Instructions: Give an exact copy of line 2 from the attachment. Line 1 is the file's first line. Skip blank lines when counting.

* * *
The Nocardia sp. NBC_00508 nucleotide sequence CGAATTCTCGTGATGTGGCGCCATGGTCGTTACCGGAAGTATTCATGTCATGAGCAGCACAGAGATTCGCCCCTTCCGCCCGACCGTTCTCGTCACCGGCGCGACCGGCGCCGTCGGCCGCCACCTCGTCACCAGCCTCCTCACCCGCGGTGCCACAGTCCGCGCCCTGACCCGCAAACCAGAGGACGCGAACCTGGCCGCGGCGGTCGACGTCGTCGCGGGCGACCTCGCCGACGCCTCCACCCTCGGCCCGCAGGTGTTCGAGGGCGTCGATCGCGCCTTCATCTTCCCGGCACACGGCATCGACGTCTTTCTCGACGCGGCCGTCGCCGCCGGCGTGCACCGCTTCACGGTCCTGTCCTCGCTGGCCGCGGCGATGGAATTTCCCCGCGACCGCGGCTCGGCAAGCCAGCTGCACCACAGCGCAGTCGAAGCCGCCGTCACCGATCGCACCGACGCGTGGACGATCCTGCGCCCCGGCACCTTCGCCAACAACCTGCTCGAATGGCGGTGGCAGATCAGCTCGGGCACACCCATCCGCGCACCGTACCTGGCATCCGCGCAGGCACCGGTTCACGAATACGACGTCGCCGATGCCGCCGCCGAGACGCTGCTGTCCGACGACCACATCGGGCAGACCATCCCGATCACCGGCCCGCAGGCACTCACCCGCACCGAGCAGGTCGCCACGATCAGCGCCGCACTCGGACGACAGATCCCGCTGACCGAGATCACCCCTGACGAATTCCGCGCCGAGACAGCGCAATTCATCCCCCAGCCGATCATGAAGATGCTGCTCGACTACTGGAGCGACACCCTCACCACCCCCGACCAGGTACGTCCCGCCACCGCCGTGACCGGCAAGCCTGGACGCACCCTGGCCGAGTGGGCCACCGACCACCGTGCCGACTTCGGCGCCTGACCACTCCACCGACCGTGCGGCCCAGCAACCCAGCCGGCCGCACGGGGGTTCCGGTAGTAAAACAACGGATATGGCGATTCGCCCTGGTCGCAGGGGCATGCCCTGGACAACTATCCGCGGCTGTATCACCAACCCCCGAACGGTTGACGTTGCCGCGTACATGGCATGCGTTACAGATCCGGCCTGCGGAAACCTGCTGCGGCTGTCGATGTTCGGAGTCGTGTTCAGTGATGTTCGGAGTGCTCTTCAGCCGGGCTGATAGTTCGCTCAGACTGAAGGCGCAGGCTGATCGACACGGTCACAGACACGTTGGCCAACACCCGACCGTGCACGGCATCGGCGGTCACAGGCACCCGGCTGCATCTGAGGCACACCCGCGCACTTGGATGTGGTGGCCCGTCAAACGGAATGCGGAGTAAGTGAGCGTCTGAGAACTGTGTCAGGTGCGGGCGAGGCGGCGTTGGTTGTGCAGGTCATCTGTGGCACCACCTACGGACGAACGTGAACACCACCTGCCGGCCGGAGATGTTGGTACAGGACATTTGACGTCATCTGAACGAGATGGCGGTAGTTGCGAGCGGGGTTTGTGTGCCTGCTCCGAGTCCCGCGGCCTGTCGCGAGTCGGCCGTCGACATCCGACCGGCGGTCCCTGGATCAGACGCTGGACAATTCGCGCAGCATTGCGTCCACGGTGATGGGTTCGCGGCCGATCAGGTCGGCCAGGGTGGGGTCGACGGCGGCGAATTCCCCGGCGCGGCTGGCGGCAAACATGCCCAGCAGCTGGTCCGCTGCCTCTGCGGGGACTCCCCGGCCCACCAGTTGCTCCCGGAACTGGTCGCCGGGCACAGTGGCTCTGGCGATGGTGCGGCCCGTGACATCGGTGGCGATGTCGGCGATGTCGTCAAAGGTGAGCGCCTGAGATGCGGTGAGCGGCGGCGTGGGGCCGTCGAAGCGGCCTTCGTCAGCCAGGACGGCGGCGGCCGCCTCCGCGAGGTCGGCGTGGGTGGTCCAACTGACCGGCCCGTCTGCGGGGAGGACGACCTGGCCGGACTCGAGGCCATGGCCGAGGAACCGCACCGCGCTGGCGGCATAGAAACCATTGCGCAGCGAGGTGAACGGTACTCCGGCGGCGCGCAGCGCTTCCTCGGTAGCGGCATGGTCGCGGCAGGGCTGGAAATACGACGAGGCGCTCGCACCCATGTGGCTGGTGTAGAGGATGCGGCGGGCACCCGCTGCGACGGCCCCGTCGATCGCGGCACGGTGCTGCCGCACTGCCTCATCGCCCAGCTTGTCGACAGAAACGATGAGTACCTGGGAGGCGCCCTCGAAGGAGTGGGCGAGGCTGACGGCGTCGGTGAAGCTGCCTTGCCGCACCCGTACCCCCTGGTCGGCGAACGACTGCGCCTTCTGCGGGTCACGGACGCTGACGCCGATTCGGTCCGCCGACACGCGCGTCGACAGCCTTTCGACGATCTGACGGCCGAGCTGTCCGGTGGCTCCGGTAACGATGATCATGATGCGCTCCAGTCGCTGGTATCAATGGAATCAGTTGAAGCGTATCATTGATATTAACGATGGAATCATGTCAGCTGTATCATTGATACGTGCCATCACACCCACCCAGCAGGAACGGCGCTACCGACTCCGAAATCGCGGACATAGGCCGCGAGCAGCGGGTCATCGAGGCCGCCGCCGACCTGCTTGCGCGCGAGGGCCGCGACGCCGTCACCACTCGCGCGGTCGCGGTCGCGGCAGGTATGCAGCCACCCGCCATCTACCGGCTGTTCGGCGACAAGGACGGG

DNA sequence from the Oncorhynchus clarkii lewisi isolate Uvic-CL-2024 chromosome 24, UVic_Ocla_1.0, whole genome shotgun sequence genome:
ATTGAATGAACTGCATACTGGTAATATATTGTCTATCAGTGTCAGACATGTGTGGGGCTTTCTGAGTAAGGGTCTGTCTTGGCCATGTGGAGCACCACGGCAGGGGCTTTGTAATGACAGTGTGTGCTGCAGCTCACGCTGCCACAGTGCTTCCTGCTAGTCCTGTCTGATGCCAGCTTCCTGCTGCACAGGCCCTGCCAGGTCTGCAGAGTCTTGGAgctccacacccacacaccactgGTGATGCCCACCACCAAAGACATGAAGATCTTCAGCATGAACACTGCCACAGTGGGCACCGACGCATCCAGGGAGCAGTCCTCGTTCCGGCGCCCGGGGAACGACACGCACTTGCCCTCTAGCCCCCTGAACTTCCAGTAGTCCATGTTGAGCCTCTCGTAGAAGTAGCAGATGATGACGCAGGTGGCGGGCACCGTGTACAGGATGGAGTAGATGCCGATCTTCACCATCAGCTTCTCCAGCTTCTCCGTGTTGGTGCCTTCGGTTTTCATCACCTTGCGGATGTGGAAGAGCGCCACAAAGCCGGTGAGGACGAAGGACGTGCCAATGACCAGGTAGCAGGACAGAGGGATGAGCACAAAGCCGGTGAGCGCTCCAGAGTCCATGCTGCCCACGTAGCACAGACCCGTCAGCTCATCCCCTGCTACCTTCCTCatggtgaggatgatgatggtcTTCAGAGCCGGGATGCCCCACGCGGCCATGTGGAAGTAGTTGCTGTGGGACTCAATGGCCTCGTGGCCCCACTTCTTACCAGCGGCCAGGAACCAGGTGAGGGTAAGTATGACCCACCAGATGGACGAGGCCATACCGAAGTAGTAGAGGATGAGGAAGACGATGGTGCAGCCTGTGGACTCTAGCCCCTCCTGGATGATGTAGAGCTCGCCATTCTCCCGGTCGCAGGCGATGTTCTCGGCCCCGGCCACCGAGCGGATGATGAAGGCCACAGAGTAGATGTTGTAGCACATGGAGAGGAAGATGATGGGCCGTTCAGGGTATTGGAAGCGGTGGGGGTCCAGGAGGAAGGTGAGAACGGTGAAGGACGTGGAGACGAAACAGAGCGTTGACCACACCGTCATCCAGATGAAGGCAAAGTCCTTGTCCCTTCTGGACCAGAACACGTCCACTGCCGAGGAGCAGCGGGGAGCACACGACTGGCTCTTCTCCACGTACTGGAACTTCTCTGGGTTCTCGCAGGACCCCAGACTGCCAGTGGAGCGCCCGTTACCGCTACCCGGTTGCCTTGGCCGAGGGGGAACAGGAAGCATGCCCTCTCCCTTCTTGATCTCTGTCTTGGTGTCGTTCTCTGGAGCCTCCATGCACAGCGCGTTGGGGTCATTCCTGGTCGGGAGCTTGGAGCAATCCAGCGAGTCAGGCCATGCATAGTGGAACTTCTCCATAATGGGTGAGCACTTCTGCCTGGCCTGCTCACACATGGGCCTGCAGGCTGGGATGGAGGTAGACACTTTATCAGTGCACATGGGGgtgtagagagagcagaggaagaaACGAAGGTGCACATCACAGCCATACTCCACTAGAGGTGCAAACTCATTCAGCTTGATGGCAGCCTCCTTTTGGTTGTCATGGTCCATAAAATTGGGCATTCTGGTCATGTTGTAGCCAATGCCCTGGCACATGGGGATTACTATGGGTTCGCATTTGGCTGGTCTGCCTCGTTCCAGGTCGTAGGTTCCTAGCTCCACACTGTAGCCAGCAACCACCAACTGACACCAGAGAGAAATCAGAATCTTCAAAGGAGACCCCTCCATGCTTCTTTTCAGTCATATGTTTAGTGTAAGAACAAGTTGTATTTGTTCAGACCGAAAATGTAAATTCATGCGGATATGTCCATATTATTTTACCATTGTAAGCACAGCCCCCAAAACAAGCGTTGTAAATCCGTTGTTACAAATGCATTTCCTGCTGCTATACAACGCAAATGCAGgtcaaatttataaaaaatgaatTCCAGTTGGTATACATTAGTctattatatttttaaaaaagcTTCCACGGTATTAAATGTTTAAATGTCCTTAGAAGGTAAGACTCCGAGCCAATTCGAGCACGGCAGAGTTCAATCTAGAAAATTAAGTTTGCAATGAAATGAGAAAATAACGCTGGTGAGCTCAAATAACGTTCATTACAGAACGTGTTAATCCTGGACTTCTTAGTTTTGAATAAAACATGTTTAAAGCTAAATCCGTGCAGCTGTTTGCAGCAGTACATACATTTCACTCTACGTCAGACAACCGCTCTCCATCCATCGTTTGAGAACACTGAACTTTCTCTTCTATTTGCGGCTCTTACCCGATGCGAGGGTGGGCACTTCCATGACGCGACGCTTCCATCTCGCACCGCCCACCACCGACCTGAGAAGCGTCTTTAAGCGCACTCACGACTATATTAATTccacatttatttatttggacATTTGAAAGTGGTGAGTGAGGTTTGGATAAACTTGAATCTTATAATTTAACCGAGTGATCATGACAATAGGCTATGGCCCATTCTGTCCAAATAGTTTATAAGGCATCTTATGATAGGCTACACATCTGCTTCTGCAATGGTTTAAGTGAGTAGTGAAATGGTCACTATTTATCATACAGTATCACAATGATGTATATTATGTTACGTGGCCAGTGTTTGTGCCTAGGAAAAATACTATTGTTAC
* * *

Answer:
DNA sequence from the Oncorhynchus clarkii lewisi isolate Uvic-CL-2024 chromosome 24, UVic_Ocla_1.0, whole genome shotgun sequence genome: